Default

Quote:
Originally Posted by CFrance View Post
VPL, is it this one?
Wild Oats Organic Extra Virgin Olive Oil - Directions for Me

It says lightly filtered, but looks to be a good product.
Yes, that's it, except I wrote down "first cold pressed". Maybe they have both.

I wonder how it can be USDA certified organic when the olives are grown in a foreign country.
  #19  
Old 02-12-2015, 02:21 PM
Villages PL Villages PL is offline
Sage
Join Date: Sep 2011
Location: Belvedere
Posts: 5,280
Thanks: 0
Thanked 0 Times in 0 Posts
Default

Quote:
Originally Posted by CFrance View Post
If you like the taste of your oil from Aldi's and it passes the test, stick with it. As for the taste, there are many different olive oil tastes, depending on soil conditions, type of oil and country of origin. I use a fruity Olive oil in salad dressings, a more pungent, grassy oil as a finishing oil, and a more bitter finish oil for dipping. But that's just my taste.

As for solidifying in the fridge, this is from an article on same, from the question and answer, as to why fridge test is not reliable.

Paul: No, you can’t. Some olive oils can have as little as 55% monounsaturated fat, and lots of linoleic acid (a polyunsaturated fat), similar to soybean oil: olive oils made from the Arbequina (a popular one for California oils), Chemlali, or Chtoui cultivars (the later two being the dominant ones in Tunisia) are especially prone to low monounsaturated fat levels. Unless they also have a lot of waxes, these oils probably wouldn’t freeze up. And a friend of mine in the olive oil business recently did an experiment where she put a very high-oleic-acid (83%) oil into the fridge, and it didn’t freeze up, for reasons not known: maybe the very low level of saturates, maybe a very low level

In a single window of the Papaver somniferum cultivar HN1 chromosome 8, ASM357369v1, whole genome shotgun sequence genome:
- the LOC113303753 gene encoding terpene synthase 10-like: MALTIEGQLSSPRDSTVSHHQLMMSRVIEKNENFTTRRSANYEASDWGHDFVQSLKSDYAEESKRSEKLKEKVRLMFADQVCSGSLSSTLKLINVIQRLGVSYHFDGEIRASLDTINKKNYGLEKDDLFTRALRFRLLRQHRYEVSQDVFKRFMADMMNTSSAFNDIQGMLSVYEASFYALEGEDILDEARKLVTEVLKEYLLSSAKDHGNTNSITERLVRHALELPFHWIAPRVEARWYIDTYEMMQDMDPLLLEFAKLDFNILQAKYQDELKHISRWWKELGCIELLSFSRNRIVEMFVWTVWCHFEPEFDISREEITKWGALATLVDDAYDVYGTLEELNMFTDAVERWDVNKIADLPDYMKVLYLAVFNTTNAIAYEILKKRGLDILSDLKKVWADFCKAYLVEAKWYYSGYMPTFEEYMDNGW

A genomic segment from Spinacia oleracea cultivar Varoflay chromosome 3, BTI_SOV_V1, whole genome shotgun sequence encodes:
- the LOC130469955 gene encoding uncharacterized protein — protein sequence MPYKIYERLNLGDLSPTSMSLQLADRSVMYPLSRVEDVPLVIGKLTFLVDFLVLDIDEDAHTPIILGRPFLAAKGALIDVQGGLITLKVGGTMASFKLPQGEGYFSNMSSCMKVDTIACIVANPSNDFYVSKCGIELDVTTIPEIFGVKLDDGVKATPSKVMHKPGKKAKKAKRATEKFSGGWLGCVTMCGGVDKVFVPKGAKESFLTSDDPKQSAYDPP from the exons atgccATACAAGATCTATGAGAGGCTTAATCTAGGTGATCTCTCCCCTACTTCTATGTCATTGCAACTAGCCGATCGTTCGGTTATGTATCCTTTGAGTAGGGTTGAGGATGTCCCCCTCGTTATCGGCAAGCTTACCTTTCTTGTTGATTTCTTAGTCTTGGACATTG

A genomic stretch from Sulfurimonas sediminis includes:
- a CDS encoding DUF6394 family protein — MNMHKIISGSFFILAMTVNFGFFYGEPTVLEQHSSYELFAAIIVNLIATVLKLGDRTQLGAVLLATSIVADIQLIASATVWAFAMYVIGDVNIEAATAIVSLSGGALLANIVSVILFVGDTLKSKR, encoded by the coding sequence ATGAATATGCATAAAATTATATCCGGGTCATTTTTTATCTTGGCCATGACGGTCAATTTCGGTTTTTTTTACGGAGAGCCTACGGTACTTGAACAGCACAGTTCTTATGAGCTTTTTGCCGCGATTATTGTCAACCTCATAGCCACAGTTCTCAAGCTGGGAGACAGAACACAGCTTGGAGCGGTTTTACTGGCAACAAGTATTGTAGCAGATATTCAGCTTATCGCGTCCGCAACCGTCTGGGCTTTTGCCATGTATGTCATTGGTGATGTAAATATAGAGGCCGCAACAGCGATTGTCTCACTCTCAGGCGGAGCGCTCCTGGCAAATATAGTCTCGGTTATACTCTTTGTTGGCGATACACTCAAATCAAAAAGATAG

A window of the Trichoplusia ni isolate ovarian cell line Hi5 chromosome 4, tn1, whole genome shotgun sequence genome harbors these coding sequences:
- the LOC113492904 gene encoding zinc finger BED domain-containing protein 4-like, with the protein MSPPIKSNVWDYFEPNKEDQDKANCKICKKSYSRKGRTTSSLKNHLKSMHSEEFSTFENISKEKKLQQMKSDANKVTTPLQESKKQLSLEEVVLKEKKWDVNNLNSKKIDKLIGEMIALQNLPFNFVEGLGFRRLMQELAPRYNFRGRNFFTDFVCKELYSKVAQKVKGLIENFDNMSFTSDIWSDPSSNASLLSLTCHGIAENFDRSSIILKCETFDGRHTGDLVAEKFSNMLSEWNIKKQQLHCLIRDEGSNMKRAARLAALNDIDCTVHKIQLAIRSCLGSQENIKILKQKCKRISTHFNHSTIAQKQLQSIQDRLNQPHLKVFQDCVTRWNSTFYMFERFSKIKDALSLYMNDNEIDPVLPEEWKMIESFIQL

Olive oil is a natural product, made from >700 different varieties of olives, each with their own characteristics, grown under different conditions, picked at different levels of ripeness, and processed differently. There are just too many variables affecting waxes, fatty acid ratios, and the distribution of these into triglyceride structure to make the fridge test reliable as a positive or negative screen for authenticity (let alone quality).
Cindy: This was suggested in my link on page 1 "How to Pick Real Olive Oil / Mark's Daily Apple". But yours is much more detailed, thanks. Still, I think I would prefer olive oil that solidifies. Mark says it's necessary but not sufficient. If it solidifies and then tastes like olive oil, I will feel more confident that it really is olive oil. Although it's possible that it may be mixed with something else.

BTW, I called Wild Oats and they said the olives are picked in Argentina and then shipped to the U.S. for processing into extra virgin olive oil. Once the oil is made, it then gets tested to be USDA certified organic. (So much for "fresh picked" olives.)
  #20  
Old 02-12-2015, 02:47 PM
CFrance's Avatar
CFrance CFrance is offline
Sage
Join Date: Dec 2011
Location: Tamarind Grove/Monpazier, France
Posts: 13,945
Thanks: 367
Thanked 1,102 Times in 524 Posts
Default

Quote:
Originally Posted by Villages PL View Post
Cindy: This was suggested in my link on page 1 "How to Pick Real Olive Oil / Mark's Daily Apple". But yours is much more detailed, thanks. Still, I think I would prefer olive oil that solidifies. Mark says it's necessary but not sufficient. If it solidifies and then tastes like olive oil, I will feel more confident that it really is olive oil. Although it's possible that it may be mixed with something else.